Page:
The Veterans Court affirmed on appeal. The court held that the Board correctly determined that it was without jurisdiction to grant equitable relief. Burris Decision, 2016 WL 7368115, at *2–5, 2016 U.S. App. Vet. Claims LEXIS 1941, at *5–14. Citing 38 U.S.C. § 503—which gives the Secretary of the VA authority to pay “moneys to any person whom the Secretary determines is equitably entitled”—the court determined that only the Secretary may provide such relief. Id. at *2–5, 2016 U.S. App. Vet. Claims LEXIS 1941, at *5–13.

As relevant here, the court also determined that it could not itself exercise equitable powers to extend Burris’s eligibility deadline, noting that it is devoid of such authority. Id. at *5, 2016 U.S. App. Vet. Claims LEXIS 1941, at *14 (citing Fritz v. Nicholson, 20 Vet.App. 507 (2006); Moffitt v. Brown, 10 Vet.App. 214 (1997); Owings v. Brown, 8 Vet.App. 17 (1995) ). The court therefore affirmed the Board’s decision denying relief.1

II. Thompson’s Case (No. 17-2003)

Thompson served intermittently in the U.S. Navy and Air Force from 1975 to 2012. Under statutory law, Thompson was entitled to receive 48 months of educational assistance benefits for his time in service. As of May 2011, Thompson had used 44 months and 22 days of entitlement and therefore had a period of 3 months and 8 days remaining.

On July 7, 2011, the VA sent Thompson a Certificate of Eligibility (“COE”) accurately indicating that he had only 3 months and 8 days of full-time benefits available.2 One day later, however, the VA sent Thompson a second COE erroneously indicating that he had 36 months of full-time benefits remaining. Relying in part on the second COE, Thompson transferred his remaining eligibility to his son so that he could attend the University of South Carolina School of Law, the more expensive of the two schools that he was considering attending.3

After Thompson’s son enrolled, the VA refused to provide 36 months’ worth of benefits, and Thompson alleges that he incurred approximately $50,000 of additional education-related expenses. The Board affirmed the VA, stating that it “has no authority to grant additional benefits on an equitable basis,” and noting that only the Secretary has such authority. J.A. 40.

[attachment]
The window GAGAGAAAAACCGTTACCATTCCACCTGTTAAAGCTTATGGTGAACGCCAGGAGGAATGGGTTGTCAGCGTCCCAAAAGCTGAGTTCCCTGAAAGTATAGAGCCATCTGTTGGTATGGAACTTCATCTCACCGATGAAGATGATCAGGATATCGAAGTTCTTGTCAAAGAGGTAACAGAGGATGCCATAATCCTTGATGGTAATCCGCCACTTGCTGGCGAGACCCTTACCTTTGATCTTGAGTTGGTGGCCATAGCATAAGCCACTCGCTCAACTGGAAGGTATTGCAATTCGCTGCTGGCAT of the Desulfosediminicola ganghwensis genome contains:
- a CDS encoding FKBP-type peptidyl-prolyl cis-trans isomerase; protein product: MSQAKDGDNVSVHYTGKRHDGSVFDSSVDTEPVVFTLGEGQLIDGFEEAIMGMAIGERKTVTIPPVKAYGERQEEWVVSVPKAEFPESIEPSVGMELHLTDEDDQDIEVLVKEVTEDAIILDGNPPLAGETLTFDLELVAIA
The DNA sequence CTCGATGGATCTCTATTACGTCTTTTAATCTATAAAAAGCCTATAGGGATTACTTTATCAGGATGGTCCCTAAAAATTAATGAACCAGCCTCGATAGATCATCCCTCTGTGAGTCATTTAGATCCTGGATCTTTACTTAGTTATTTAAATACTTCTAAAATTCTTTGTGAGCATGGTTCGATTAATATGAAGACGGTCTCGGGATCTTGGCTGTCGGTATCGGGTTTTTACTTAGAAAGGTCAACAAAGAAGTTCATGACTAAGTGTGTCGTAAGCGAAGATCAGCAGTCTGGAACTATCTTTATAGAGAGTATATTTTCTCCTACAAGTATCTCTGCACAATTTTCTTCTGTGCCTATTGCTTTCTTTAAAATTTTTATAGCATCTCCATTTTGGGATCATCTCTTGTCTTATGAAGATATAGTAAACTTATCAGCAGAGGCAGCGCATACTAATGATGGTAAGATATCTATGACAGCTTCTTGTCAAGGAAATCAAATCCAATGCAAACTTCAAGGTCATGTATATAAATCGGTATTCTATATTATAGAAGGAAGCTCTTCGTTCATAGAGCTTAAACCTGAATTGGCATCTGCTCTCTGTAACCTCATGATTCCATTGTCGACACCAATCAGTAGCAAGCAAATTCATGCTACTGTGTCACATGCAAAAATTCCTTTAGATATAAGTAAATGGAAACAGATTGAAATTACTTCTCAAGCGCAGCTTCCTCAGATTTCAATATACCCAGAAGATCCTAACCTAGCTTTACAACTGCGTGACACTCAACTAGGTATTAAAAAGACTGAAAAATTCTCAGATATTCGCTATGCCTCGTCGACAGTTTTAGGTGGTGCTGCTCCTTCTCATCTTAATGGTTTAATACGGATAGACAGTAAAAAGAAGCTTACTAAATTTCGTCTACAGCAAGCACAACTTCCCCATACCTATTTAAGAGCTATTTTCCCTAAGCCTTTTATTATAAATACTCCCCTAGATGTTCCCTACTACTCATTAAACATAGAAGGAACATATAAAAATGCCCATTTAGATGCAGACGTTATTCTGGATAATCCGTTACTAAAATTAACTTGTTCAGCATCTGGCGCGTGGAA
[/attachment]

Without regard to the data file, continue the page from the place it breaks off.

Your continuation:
Shortly thereafter, Thompson wrote a letter to the Secretary pleading for equitable relief. The Secretary denied that request, stating that Thompson was not entitled to relief because he was “not denied a benefit due to an error on the part of an employee of the federal government” and did not “suffer a financial loss due to reliance on an incorrect decision by the” VA. J.A. 135.

Meanwhile, the Veterans Court affirmed the Board, reiterating that only the Secretary “has the authority to act upon requests for equitable relief in certain circumstances.” Thompson Decision, 2017 WL 914799, at *2, 2017 U.S. App. Vet. Claims LEXIS 335, at *4. The court also expressed sympathy for Thompson’s predicament but determined that it “is bound by the controlling statutes and is without jurisdiction to grant equitable relief.” Id. at *1–2, 2016 U.S. App. Vet. Claims LEXIS 1941 at *3–4.

Appellants separately filed timely appeals, which were consolidated before this court.


Appellants argue that the Veterans Court wrongly concluded that it lacks jurisdiction to grant equitable relief. Before addressing the Veterans Court’s jurisdiction, however, we first address our own.

I. Jurisdiction